Things are getting hectic


In order to speak honestly and openly with you, I write this column anonymously under the name “Alison.” It is my hope to provide you with insights about rotations and the many 
pharmacy opportunities I encounter.

Welcome back as we journey through these last few months of pharmacy school. As APPE rotations are winding down and graduation is nearing, there is more excitement than I am capable of describing. Close to a decade of college and professional school and I can finally see the light at the end of the tunnel. And let me tell you something, I have never been more excited to wear that poufy, less-than-flattering, graduation cap. However, the stress still seems to be never-ending. 

During my third year of pharmacy school, I decided that I wanted to pursue a residency upon graduation. This means I recently spent a lot of time in the thick of applications, letters of intent, and, fingers crossed, lots of interviews. If you too are in the same boat as I am, you are likely experiencing the same nervousness.

Additionally, in February, I finished my second-to-last rotation at an inpatient rehabilitation hospital. There’s a lot going on! 

Quality time with patients

Most, if not all, of my patients at the rehabilitation hospital had suffered from strokes, spinal cord injuries, or traumatic brain injuries. I am not sure why, but I didn’t anticipate working with these types of patients, but I also didn’t expect to love it as much as I did. With this hospital having fewer than 100 beds, I was able to spend quality time with patients, getting to know them as people rather than just patients. 

As my APPE rotations are starting to come to an end, I am really thankful for the broad range of patients I have had the chance to work with this year. Initially, I was hoping to spend more time in general acute care than I had, but after some reflection, I think it was best that I had a chance to have different experiences. Though I may not want to specialize in some of these areas, I do know that when I eventually staff on a weekend or at night, I will feel comfortable in my knowledge of these conditions and know how to take care of these patients. That is what is most important to me.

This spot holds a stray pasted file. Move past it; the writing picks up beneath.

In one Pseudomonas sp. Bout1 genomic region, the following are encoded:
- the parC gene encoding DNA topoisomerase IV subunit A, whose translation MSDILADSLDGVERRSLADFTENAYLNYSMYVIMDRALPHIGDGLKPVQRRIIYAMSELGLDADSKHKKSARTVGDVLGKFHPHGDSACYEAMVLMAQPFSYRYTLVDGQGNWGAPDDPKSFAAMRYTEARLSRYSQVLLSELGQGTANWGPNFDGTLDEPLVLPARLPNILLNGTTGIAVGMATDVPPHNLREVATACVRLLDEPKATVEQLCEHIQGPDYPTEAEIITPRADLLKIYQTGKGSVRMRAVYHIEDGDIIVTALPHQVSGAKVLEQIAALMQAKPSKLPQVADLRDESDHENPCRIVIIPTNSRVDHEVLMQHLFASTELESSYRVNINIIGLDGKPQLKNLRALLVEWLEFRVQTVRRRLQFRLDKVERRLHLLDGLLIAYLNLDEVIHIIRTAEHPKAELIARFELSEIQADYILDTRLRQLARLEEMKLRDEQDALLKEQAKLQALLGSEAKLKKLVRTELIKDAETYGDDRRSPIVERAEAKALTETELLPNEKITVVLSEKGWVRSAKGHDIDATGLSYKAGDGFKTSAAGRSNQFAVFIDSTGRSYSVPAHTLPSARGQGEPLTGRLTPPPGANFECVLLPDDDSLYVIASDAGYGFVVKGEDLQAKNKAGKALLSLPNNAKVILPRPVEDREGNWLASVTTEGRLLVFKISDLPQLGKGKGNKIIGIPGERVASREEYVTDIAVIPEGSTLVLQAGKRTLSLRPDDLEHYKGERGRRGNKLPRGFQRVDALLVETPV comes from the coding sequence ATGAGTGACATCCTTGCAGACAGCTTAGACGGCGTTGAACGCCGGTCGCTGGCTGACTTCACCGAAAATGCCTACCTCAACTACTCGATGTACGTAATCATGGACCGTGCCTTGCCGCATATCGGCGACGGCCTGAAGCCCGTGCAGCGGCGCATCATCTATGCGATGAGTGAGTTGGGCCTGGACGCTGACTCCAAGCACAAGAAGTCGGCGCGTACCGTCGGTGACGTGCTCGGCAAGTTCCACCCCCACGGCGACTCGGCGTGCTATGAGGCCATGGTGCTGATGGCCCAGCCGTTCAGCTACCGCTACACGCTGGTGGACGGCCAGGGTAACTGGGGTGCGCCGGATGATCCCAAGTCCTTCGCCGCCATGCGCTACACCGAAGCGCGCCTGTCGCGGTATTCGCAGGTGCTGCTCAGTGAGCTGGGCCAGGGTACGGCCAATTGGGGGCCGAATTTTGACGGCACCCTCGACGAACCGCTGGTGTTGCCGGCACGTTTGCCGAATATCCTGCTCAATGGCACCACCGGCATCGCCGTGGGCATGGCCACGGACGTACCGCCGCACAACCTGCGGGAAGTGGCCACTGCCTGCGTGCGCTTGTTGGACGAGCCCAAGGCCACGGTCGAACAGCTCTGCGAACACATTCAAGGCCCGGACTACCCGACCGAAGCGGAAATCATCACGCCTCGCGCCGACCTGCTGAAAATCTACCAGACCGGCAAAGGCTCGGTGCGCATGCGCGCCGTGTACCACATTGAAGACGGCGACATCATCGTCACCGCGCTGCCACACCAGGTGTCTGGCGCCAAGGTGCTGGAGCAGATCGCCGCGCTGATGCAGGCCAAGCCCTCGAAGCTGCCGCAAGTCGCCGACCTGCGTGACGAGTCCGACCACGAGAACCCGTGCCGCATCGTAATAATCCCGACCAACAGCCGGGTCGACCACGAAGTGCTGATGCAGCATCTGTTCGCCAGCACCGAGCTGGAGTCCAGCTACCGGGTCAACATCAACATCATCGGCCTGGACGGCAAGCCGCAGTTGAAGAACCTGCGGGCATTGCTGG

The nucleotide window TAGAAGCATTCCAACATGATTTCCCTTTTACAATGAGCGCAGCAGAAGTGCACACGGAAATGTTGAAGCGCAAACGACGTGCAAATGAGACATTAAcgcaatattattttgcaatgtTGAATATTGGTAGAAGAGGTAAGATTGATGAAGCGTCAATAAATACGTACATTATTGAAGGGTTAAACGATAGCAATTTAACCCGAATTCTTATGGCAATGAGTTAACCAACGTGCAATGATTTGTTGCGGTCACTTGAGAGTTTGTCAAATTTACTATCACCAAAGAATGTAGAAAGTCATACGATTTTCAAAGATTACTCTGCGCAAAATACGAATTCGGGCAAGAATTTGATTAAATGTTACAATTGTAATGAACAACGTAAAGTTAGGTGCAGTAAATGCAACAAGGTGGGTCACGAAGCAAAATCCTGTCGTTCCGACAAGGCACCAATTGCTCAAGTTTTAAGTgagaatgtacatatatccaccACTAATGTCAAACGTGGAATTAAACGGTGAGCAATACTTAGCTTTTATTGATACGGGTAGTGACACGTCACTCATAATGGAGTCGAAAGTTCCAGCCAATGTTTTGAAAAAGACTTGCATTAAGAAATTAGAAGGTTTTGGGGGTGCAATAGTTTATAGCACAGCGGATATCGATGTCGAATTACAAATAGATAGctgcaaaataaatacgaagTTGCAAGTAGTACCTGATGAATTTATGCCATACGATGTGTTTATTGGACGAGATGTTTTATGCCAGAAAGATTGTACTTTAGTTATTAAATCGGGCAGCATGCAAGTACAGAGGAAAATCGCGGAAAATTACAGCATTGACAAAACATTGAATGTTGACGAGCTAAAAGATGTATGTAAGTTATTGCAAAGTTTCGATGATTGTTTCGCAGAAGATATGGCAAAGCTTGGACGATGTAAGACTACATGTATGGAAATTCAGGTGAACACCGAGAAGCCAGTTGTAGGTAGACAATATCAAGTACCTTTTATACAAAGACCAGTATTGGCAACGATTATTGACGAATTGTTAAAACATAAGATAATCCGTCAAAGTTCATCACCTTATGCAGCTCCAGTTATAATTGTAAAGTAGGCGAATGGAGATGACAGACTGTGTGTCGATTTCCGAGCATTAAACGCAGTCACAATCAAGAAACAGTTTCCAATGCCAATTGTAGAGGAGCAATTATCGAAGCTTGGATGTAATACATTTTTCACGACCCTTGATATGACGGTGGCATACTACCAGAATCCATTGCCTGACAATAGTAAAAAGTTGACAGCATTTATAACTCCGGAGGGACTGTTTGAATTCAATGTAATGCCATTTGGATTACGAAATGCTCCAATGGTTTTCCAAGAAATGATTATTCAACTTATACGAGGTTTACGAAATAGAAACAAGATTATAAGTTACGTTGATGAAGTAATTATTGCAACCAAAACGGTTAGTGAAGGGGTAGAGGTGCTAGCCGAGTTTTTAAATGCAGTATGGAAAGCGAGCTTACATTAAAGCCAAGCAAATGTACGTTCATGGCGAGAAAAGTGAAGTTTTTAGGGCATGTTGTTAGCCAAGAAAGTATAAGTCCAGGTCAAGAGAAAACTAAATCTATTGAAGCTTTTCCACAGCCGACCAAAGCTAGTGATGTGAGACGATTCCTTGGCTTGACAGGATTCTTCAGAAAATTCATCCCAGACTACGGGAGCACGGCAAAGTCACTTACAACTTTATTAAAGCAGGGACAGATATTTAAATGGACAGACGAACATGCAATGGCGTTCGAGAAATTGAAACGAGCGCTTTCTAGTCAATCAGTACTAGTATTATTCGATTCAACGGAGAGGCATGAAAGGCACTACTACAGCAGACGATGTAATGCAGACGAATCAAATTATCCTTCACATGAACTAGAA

A draining and humbling

Due to my previous rotation being at a smaller bed hospital, I was also able to spend much needed time working on my residency applications. I thought the application and interview process for pharmacy school was worse than pharmacy school itself, and didn’t think it could get worse. I was wrong. Oh, so wrong. Those of you going through this process with me likely understand. 

Applying for residency has been draining and humbling all at the same time. Draining because when you submit your application, you immediately hold your breath, waiting for the e-mails offering you interviews to start rolling in. Every time the phone rings, your heart stops for a quick second, and you pick up that phone faster than someone turning around to fire their gun in an old western duel. Don’t get me wrong, this process has been as pleasant as it can be; however, knowing that the future is unknown up until Match Day is scary. 

This process is humbling because despite the hard work that you put into school, holding leadership positions, doing research, and more, you are not guaranteed an interview at your top residency program. There is a lot of excitement when you get those e-mails that ask you to come interview. However, your ego gets a little bruised when you don’t get an offer, but maybe that is a good thing. 

This isn’t meant to further induce stress in those applying, and it certainly shouldn’t deter those who hope to apply in the future. I decided later in my pharmacy education that I wanted to pursue a residency, but I still felt prepared going into this year. So if you aren’t sure yet what is ahead for you, keep your options open and don’t count yourself out. To all of my fellow final-year student pharmacists that are pursuing residency, I wish you the best of luck throughout the interview process and Match Day! 

I could use sage advice from some new practitioners 

For our Preceptor Feedback authors: I am constantly being told that completing residency somewhere you do not like is better than no residency at all. What are your thoughts on that? Part of me believes that you can do anything for a year, but ultimately, is it worth being somewhere you despise? Do you a rank a program that you are unsure about?

Until next time, y’all!